Wake up in Ventura and explore the Channel Islands National Park. You cannot drive to the Channel Islands and there are no cars on the islands. If you want to camp, you can pack in for primitive camping on the island. Otherwise, boats leave at 4 pm allowing you enough time to drive to Sequoia next.

There are five Channel Islands in total. The ferries take you to Anacapa or Santa Cruz Islands year-round, and to Santa Rosa during the summer months. A popular and easy hike is the one to Inspiration Point on Anacapa Island. This is where you’ll see the Anacapa Lighthouse and spectacular views and photo ops from the higher elevation.

Must See: The sea caves on Santa Cruz Island are a perfect place to explore by kayak. For kayak rentals and tours, check out the Channel Islands Kayak Center. Rates are very reasonable for a full day at $35 for a single kayak.

Where to Stay: You’re on your way to Sequoia once you depart the boat. Stay in one of the many campgrounds between Sequoia and Kings Canyon, or check out the Sequoia National Forest Campgrounds. The Silver City Mountain Resort is another perfect cabin getaway too.

Day 11 – Sequoia & Kings Canyon

  • Start: Sequoia
  • End: Kings Canyon
  • Miles: 60 miles

National Park: Sequoia National Park and Kings Canyon National Park

Because they border each other, Sequoia and Kings Canyon are often lumped together as one park, but still operate separately. today start out at the south end of the park and make your way to Moro rock for an overlook of the park. It is a strenuous hike, but only a 1/2 mile round trip and mostly stairs with guard rails. There are 380 steps up (and down).

Must see: The top sight in Sequoia National Park is the giant sequoia trees, and you won’t go wrong doing the largest tree, General Sherman tree and surrounding trails. You’ll find other tall trees along the Congress Trail. If you have time, stop into the Forest Museum to learn more about what makes these the largest by volume trees and the sturdiest.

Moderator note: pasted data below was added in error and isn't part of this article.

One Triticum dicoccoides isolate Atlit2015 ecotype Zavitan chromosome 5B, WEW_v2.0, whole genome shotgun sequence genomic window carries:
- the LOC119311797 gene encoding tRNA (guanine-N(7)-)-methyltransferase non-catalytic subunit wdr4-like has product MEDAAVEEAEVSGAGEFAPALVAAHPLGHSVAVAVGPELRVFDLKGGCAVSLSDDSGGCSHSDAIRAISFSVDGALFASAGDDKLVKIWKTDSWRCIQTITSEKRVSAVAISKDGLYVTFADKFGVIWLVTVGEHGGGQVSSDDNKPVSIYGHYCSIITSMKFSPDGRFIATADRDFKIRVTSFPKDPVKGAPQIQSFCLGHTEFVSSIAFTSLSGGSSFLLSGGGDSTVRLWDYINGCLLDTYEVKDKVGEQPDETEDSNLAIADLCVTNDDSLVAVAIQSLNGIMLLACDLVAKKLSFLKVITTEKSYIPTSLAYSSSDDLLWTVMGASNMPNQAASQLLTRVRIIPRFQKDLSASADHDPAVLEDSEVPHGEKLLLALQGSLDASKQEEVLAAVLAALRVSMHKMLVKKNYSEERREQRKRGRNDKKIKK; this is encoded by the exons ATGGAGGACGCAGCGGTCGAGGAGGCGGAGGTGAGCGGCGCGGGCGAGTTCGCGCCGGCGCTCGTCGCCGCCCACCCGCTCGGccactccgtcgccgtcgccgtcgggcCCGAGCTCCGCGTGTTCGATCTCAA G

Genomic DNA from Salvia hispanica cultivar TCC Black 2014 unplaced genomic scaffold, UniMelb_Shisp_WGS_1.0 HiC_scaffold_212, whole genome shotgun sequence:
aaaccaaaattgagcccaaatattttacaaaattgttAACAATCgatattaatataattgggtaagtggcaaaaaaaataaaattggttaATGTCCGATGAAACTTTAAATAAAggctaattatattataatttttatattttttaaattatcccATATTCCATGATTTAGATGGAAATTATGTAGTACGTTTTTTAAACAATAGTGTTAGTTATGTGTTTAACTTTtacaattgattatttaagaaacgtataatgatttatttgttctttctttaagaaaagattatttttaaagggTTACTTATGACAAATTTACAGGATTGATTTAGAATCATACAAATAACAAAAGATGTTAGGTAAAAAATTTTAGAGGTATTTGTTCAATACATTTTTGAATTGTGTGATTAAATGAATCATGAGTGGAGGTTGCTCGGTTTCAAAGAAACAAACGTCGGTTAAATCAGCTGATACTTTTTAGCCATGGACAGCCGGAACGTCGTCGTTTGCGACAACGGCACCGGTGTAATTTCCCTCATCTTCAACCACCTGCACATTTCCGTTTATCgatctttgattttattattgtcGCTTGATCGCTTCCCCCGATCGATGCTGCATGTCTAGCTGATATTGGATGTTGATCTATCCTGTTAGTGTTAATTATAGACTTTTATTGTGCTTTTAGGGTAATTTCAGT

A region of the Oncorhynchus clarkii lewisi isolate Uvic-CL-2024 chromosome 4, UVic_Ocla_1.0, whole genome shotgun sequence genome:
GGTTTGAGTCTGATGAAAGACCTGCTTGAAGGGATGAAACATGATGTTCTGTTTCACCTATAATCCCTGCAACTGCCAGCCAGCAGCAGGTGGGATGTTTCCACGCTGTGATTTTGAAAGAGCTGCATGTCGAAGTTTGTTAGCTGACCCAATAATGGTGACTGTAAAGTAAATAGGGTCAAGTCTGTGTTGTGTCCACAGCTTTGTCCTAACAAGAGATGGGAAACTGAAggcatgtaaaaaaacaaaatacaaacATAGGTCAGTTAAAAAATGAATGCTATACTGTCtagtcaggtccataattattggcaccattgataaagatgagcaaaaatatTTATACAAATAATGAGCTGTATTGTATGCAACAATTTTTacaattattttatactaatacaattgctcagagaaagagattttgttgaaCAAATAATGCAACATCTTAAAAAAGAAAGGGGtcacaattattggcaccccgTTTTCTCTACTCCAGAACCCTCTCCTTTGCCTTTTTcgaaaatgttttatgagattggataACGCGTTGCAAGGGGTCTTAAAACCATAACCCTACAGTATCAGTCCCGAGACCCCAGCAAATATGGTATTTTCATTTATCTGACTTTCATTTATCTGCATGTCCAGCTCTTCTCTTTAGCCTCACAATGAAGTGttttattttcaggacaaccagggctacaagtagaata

From here, make your way north along the Generals’ Highway, through the Sequoia National Forest, and on to Kings Canyon National Park.

In Kings Canyon, do the short trail that leads to the General Grant tree. Take Kings Canyon Scenic byway and stop at Canyon View for amazing views of Kings Canyon.

Where to Stay: Grants Grove has campsites and cabins available.

If you want to do just Sequoia and Yosemite on a trip, follow the route here.

Day 12 – Pinnacles

  • Start: Kings Canyon
  • End: Pinnacles
  • Miles: 190 miles

National Park: Pinnacles National Park

Get an early start and you can get to Pinnacles National Park by noon. Alternatively, you could leave the night before and wake up in Pinnacles. Pinnacles National Park is the home of the California Condor, an endangered species. If you are lucky, you’ll see them soaring above in on the high peaks trail. A strenuous, 7.2-mile trail if you complete the whole thing, you may want to start this in the morning when you’re fresh.

Pinnacles is also noted for its cathedral-like rocky spires. Many of the hikes here are moderate to strenuous. If you’re not a hiker, however, you can still drive from the east entrance to overlooks at Peaks View and the trailheads at Old Pinnacles and Bear Gulch to view the ancient and intricate geological formations.

Must See: Bear Gulch Cave has a self-guided path that weaves between the lodged boulders. These boulders create gulches, caves, and caverns. Be sure to bring some light beyond your cellphone flashlight. The trails from the Bear Gulch Day Use area is about a 2.2-mile moderate hike.

Where to Stay: Tonight stay in the Pinnacles campground if you’re van camping on your California National Parks road trip. Keep in mind this campground fills up fast so make your reservations early. Pinnacles has an east and a west entrance and they do not connect by road. If your activities are on the east side, and you want to avoid driving all the way around the park, you may want stay the night in Hollister, about 34 miles north. The good news is that puts you closer to your final destination.